The modeling of surface tension forces is computationally difficult because it requires the evaluation of surface curvatures, i.e., second derivatives of the surface location. This is particularly true in FLOW-3D since it uses a rectangular grid that does not conform to surface shapes. Although this simple grid structure makes it more difficult to evaluate surface slopes and curvatures, it is this feature that also gives the strength needed to simulate coalescence and breakup of fluids.
A new update to the surface tension model introduced in FLOW-3D, Version 11, greatly improves the accuracy of the model with regard to the computation of curvatures as well as improving the application of wall adhesion forces. Additionally, the new model fully integrates thermocapillary forces, i.e., tangential surface forces, into the basic model without the need for a separate model routine.
Briefly, the evaluation of surface slope and curvature in FLOW-3D is done by first determining for each computational cell that contains a surface the coordinate direction that is closest to the outward normal vector to the surface. Following this, cell columns containing 3 cells that are associated with the surface cell and its four principal neighbors (i.e., those located perpendicular to the principal surface normal) have their fluid fraction values summed up in the direction of the normal. This effectively gives a discrete representation of the surface heights in five columns surrounding the surface cell, which can then be used to compute slopes and curvatures at the surface. These heights are also used to compute the surface normal and area for the cell.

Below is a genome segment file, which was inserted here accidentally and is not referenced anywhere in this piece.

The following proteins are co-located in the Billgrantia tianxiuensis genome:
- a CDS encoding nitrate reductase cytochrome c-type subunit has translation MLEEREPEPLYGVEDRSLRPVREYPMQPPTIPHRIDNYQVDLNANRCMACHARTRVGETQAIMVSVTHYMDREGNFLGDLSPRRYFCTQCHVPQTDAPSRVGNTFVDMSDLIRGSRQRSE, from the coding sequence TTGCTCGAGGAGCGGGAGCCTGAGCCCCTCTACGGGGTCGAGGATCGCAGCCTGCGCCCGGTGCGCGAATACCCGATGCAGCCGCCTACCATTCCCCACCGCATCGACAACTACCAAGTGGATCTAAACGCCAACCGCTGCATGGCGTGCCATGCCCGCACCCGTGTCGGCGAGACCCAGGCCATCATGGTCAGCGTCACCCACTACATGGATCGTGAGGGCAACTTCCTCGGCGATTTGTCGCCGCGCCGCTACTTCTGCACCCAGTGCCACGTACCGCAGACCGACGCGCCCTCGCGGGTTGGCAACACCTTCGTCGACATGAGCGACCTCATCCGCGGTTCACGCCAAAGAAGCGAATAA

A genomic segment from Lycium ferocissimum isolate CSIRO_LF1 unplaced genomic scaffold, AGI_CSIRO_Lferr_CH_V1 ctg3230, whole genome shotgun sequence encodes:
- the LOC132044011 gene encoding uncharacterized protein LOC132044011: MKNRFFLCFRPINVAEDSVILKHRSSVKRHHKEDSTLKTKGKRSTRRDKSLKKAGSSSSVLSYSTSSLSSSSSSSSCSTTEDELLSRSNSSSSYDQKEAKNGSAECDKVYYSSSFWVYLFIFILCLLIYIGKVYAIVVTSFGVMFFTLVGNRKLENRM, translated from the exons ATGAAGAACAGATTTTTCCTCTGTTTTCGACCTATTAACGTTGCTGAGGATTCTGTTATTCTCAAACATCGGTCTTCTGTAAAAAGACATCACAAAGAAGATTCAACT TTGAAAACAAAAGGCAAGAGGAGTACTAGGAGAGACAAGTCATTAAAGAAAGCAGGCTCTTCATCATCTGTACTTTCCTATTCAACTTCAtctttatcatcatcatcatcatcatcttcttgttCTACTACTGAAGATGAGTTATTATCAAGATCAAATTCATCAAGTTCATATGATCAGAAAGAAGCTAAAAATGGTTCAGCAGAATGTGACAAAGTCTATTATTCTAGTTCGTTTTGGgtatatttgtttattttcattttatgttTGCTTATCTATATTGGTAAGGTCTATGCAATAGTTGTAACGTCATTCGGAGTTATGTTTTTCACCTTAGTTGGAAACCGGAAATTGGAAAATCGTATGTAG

To compute the forces of adhesion between a fluid surface and a solid it is necessary to determine the location and extent of the contact line where the fluid and solid surfaces intersect. In the newly updated model this determination is done separately at each side of a surface cell, i.e., those sides whose normals are perpendicular to the principal surface-normal direction. Associated with each element side, the orientation of the solid surface and its specified contact angle are evaluated and used to compute the proper adhesion force components. These forces replace the fluid-to-fluid values that may have been computed in the basic surface tension force computation, or at least those forces for the portion of the side area that is blocked by the solid.
C.W. Hirt, “Modeling Surface Tension,” Flow Science Report 01-14, January 2014, Copyright Flow Science